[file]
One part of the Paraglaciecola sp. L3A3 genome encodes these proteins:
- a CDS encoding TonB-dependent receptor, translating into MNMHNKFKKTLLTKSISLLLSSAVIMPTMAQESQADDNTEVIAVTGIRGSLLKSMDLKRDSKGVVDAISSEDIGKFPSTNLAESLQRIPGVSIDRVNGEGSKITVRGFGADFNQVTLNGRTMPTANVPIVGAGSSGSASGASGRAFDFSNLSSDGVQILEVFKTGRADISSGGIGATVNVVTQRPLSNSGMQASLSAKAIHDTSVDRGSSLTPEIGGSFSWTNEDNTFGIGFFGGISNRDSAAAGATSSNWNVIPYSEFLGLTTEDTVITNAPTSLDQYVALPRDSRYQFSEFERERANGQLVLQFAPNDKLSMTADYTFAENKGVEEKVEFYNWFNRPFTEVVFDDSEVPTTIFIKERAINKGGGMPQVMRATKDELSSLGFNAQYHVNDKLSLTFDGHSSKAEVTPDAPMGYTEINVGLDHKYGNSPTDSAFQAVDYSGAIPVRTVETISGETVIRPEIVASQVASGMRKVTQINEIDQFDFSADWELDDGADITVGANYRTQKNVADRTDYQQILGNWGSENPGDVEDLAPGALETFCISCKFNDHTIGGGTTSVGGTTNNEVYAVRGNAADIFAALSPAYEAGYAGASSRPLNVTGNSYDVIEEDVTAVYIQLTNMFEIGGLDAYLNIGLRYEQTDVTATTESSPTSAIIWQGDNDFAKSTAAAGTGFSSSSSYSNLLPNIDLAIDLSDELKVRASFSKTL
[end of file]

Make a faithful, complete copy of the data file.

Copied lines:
One part of the Paraglaciecola sp. L3A3 genome encodes these proteins:
- a CDS encoding TonB-dependent receptor, translating into MNMHNKFKKTLLTKSISLLLSSAVIMPTMAQESQADDNTEVIAVTGIRGSLLKSMDLKRDSKGVVDAISSEDIGKFPSTNLAESLQRIPGVSIDRVNGEGSKITVRGFGADFNQVTLNGRTMPTANVPIVGAGSSGSASGASGRAFDFSNLSSDGVQILEVFKTGRADISSGGIGATVNVVTQRPLSNSGMQASLSAKAIHDTSVDRGSSLTPEIGGSFSWTNEDNTFGIGFFGGISNRDSAAAGATSSNWNVIPYSEFLGLTTEDTVITNAPTSLDQYVALPRDSRYQFSEFERERANGQLVLQFAPNDKLSMTADYTFAENKGVEEKVEFYNWFNRPFTEVVFDDSEVPTTIFIKERAINKGGGMPQVMRATKDELSSLGFNAQYHVNDKLSLTFDGHSSKAEVTPDAPMGYTEINVGLDHKYGNSPTDSAFQAVDYSGAIPVRTVETISGETVIRPEIVASQVASGMRKVTQINEIDQFDFSADWELDDGADITVGANYRTQKNVADRTDYQQILGNWGSENPGDVEDLAPGALETFCISCKFNDHTIGGGTTSVGGTTNNEVYAVRGNAADIFAALSPAYEAGYAGASSRPLNVTGNSYDVIEEDVTAVYIQLTNMFEIGGLDAYLNIGLRYEQTDVTATTESSPTSAIIWQGDNDFAKSTAAAGTGFSSSSSYSNLLPNIDLAIDLSDELKVRASFSKTL